Grey Cardigan

The perils of the political wrap

SO YOU’RE the editor of a weekly newspaper, sitting at your desk fighting off tears of exhaustion as you clock up your 40th hour of the working week even though it’s only Wednesday, and the ad manager wanders in with a big smile on his moisturised face.

Great news,” he says. “We’ve sold a wrap for next week’s paper.”

You inwardly sigh, because crap like this goes against everything you’ve always stood for – a strong front page packed with great stories and pictures that will fly off the newsagent’s counter. But needs must when the devil drives.

OK,” you say. “Who’s it for?”

UKIP,” says Mr Smarm.


Oh, for fuck’s sake. This is shit you really don’t need at the moment. And this is the dilemma. Your newspaper is politically neutral and always has been. You can’t turn the wrap down unless you’re prepared to ban all political advertising from your pages – the equivalent of a commercial suicide note when editors are regarded as instantly dispensable by newspaper managements. And you can’t ban UKIP just because you find some of their policies abhorrent. You are not judge and jury in this matter. UKIP is not a proscribed organisation. They have equal standing with the main political parties and enjoy the exposure of party political broadcasts on BBC and ITV.

On the other hand, you know that this won’t play well with most of your readers. Not comprehending the intricacies of the situation, many will see four pages of purple and yellow bile as some kind of endorsement of the party. The letters page is going to go mad. All the other candidates will publicly denounce you, even though they are quite able to buy the same exposure should they wish. And there is little you can do to defend yourself beyond a desperate explanation in your leader column. You’re trapped, and there’s no escape.

This is not a fictional scenario but one that has afflicted editors across the country this week, from Lincoln, where the Conservatives bought a wrap, to parts of London, where UKIP ‘bought’ the front page of the News Shopper series. I also happen to know that the BNP are planning to advertise on the websites of some of Archant’s London titles.

It’s a difficult issue, but one that could be instantly resolved if newspaper managements showed real integrity and respect for their readers and had the bollocks to introduce the aforementioned ban on all political advertising, or at least restricted what could and couldn’t be bought. Unfortunately, we’re run by the kind of people who’d sell their sister for a shilling, so don’t hold your breath on that front.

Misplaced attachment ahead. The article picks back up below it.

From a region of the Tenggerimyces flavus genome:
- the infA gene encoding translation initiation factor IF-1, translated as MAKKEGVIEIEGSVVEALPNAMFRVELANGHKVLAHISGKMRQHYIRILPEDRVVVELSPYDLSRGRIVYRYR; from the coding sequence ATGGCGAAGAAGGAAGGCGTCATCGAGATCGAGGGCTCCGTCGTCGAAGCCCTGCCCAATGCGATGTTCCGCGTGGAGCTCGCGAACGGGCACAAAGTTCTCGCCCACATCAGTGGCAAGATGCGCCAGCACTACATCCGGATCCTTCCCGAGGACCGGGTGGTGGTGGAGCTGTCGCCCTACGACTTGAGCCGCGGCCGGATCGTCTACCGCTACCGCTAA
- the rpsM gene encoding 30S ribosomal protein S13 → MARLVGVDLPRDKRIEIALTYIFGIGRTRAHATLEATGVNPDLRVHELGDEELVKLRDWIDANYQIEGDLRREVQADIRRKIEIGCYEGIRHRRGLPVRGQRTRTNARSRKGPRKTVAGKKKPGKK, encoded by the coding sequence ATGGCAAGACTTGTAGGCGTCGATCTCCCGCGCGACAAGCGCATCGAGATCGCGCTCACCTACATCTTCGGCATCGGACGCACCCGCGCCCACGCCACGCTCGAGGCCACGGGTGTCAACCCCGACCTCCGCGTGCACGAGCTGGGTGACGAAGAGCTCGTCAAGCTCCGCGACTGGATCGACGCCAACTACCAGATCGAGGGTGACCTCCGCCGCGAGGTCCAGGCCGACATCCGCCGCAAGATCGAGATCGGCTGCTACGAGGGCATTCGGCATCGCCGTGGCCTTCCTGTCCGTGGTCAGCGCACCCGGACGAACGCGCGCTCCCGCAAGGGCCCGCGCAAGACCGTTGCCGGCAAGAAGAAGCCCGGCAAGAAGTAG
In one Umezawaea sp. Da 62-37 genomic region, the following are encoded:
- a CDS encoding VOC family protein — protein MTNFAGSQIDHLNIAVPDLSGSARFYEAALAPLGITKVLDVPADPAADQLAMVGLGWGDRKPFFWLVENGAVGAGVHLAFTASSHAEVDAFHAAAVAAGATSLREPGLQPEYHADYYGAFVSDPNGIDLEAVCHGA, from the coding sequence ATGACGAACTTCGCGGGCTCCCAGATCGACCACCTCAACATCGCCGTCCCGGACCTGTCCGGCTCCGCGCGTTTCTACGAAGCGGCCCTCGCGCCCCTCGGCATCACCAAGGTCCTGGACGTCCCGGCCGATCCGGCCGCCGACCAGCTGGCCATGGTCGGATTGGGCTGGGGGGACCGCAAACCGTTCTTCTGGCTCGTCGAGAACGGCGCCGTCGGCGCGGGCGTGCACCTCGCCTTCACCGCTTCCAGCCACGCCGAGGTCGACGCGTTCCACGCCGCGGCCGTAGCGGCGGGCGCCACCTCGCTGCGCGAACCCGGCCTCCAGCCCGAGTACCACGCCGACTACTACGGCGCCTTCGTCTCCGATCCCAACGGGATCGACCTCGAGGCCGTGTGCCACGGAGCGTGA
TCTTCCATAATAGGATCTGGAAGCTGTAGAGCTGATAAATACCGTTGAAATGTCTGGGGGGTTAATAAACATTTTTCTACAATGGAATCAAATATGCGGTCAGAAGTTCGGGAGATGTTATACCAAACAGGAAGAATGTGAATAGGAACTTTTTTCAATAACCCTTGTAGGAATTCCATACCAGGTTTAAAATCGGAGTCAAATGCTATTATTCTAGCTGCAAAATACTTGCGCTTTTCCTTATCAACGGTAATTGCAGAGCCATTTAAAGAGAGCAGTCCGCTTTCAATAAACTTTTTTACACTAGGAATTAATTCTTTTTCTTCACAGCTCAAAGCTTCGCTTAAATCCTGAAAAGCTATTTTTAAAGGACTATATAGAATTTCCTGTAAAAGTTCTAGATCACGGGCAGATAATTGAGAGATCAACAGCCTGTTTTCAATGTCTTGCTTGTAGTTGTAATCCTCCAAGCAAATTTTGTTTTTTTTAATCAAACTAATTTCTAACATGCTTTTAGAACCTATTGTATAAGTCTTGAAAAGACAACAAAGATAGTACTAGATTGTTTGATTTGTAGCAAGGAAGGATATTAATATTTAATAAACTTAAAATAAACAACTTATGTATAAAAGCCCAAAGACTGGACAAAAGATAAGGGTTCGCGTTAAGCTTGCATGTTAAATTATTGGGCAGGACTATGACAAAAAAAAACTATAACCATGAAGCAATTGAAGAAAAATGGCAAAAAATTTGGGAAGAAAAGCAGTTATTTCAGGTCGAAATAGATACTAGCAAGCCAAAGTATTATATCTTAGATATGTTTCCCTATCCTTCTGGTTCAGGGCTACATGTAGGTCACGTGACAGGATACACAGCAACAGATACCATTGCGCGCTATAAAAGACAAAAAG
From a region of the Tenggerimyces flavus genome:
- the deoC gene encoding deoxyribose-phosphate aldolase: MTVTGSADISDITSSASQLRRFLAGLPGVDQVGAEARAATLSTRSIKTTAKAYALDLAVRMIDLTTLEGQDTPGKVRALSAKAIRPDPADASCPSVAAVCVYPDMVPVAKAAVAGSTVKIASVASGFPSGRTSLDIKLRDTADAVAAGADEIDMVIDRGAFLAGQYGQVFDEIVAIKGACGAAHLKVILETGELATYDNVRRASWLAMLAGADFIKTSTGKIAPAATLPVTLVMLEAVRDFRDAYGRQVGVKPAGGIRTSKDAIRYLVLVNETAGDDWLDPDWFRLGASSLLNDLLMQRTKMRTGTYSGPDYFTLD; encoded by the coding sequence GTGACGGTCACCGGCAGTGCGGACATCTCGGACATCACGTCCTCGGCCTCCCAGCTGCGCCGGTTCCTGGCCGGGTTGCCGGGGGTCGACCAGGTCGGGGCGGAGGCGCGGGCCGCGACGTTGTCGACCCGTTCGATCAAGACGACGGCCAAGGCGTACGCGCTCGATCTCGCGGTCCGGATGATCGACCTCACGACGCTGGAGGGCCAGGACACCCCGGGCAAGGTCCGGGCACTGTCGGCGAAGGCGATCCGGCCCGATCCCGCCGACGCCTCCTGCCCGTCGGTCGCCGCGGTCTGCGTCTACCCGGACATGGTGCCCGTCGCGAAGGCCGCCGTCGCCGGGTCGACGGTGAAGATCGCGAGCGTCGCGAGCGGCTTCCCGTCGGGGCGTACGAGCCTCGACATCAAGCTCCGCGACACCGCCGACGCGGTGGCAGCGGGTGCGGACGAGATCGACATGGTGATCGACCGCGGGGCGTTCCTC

ANOTHER bloodbath at Newsquest last week, with some excellent editors booted out of their once-excellent newspapers. Amongst the dearly departed were Malcolm Warne at the Darlington & Stockton Times while the Craven Herald, which I’ve always regarded as a brilliant example of what a local weekly should be, is set to lose its third editor in as many years.

I won’t recite the usual nonsense quotes from management, but bear in mind that this is a company that thinks that one single editor can run 18 of its southern titles. Utter madness.

And I have bad news for other Newsquest centres. I’m reliably informed that the Grim Reaper is on his way, with further massive cuts in the pipeline.

Still, it’s not all doom and gloom. At Gannett HQ, where CEO Gracia Martore recently pocketed an eye-watering $12.4 million pay packet, time, energy and money was spent on producing a bizarre in-house video, featuring top execs and the boss herself as lead singer. If you can stomach it, you can watch it here:

Now turn that frown upside down.

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Grey Cardigan

Written by Grey Cardigan

The Grey Cardigan has been in newspapers since the days of hot metal and expense accounts. After a lengthy career as chief sub on several regional newspapers, plus a multitude of shifts on the nationals, he was appointed editor of the Evening Beast in 2009 before being ignominiously 'rationalised' last year. He is currently collecting gas in jam jars in case the Russians cut us off. @thegreycardigan

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